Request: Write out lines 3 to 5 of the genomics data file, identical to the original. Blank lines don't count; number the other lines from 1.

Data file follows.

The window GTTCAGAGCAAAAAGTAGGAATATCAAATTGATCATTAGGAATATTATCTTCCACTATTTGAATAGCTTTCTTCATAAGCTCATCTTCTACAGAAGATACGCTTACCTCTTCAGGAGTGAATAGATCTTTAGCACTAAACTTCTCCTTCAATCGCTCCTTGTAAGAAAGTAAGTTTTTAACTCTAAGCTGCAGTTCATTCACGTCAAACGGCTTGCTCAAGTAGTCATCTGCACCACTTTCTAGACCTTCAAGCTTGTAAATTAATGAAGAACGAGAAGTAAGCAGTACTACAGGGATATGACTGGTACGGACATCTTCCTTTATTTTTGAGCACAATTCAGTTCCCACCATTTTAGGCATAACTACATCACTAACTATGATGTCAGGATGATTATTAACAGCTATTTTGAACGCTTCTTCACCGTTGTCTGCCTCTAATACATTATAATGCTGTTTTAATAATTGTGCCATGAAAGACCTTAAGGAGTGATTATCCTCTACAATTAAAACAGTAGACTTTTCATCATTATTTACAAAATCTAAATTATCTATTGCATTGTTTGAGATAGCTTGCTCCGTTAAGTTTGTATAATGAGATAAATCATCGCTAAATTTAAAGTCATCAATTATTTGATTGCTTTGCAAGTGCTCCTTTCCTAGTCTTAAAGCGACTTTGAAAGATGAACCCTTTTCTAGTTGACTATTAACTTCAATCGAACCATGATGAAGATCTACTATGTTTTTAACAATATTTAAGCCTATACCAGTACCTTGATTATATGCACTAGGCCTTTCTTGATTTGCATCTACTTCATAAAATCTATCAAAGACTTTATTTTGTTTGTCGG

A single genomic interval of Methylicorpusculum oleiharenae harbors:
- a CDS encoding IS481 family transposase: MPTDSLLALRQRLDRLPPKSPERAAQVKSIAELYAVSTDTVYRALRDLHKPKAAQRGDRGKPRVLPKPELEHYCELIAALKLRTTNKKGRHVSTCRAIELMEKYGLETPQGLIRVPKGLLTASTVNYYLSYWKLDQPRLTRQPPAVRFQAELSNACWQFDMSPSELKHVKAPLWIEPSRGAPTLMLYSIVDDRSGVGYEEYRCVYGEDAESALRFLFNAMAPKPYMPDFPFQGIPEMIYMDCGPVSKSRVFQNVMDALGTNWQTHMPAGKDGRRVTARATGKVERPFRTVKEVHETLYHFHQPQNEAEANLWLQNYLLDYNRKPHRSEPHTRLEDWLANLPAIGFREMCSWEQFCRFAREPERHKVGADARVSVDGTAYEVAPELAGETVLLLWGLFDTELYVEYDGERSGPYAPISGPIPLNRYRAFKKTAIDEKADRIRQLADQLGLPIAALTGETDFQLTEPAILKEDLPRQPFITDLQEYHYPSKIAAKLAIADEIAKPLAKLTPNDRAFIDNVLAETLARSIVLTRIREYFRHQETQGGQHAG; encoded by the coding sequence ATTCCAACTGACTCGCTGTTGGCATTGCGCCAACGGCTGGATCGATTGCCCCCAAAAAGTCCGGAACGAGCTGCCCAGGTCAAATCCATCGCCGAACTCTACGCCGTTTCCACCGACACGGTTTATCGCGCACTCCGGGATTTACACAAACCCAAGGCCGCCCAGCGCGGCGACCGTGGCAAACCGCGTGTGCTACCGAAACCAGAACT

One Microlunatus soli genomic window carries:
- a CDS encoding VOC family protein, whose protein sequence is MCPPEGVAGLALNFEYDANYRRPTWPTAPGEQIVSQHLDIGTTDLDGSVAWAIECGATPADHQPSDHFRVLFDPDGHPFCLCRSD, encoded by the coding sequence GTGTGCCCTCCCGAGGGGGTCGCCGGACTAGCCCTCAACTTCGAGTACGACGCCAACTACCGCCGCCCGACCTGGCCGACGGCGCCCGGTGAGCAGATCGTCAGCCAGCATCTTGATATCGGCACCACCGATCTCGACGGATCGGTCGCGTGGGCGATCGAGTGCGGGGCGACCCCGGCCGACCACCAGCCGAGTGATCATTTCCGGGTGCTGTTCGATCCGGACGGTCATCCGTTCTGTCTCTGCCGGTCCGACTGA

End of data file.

- a CDS encoding IS481 family transposase: MPTDSLLALRQRLDRLPPKSPERAAQVKSIAELYAVSTDTVYRALRDLHKPKAAQRGDRGKPRVLPKPELEHYCELIAALKLRTTNKKGRHVSTCRAIELMEKYGLETPQGLIRVPKGLLTASTVNYYLSYWKLDQPRLTRQPPAVRFQAELSNACWQFDMSPSELKHVKAPLWIEPSRGAPTLMLYSIVDDRSGVGYEEYRCVYGEDAESALRFLFNAMAPKPYMPDFPFQGIPEMIYMDCGPVSKSRVFQNVMDALGTNWQTHMPAGKDGRRVTARATGKVERPFRTVKEVHETLYHFHQPQNEAEANLWLQNYLLDYNRKPHRSEPHTRLEDWLANLPAIGFREMCSWEQFCRFAREPERHKVGADARVSVDGTAYEVAPELAGETVLLLWGLFDTELYVEYDGERSGPYAPISGPIPLNRYRAFKKTAIDEKADRIRQLADQLGLPIAALTGETDFQLTEPAILKEDLPRQPFITDLQEYHYPSKIAAKLAIADEIAKPLAKLTPNDRAFIDNVLAETLARSIVLTRIREYFRHQETQGGQHAG; encoded by the coding sequence ATTCCAACTGACTCGCTGTTGGCATTGCGCCAACGGCTGGATCGATTGCCCCCAAAAAGTCCGGAACGAGCTGCCCAGGTCAAATCCATCGCCGAACTCTACGCCGTTTCCACCGACACGGTTTATCGCGCACTCCGGGATTTACACAAACCCAAGGCCGCCCAGCGCGGCGACCGTGGCAAACCGCGTGTGCTACCGAAACCAGAACT

One Microlunatus soli genomic window carries:
- a CDS encoding VOC family protein, whose protein sequence is MCPPEGVAGLALNFEYDANYRRPTWPTAPGEQIVSQHLDIGTTDLDGSVAWAIECGATPADHQPSDHFRVLFDPDGHPFCLCRSD, encoded by the coding sequence GTGTGCCCTCCCGAGGGGGTCGCCGGACTAGCCCTCAACTTCGAGTACGACGCCAACTACCGCCGCCCGACCTGGCCGACGGCGCCCGGTGAGCAGATCGTCAGCCAGCATCTTGATATCGGCACCACCGATCTCGACGGATCGGTCGCGTGGGCGATCGAGTGCGGGGCGACCCCGGCCGACCACCAGCCGAGTGATCATTTCCGGGTGCTGTTCGATCCGGACGGTCATCCGTTCTGTCTCTGCCGGTCCGACTGA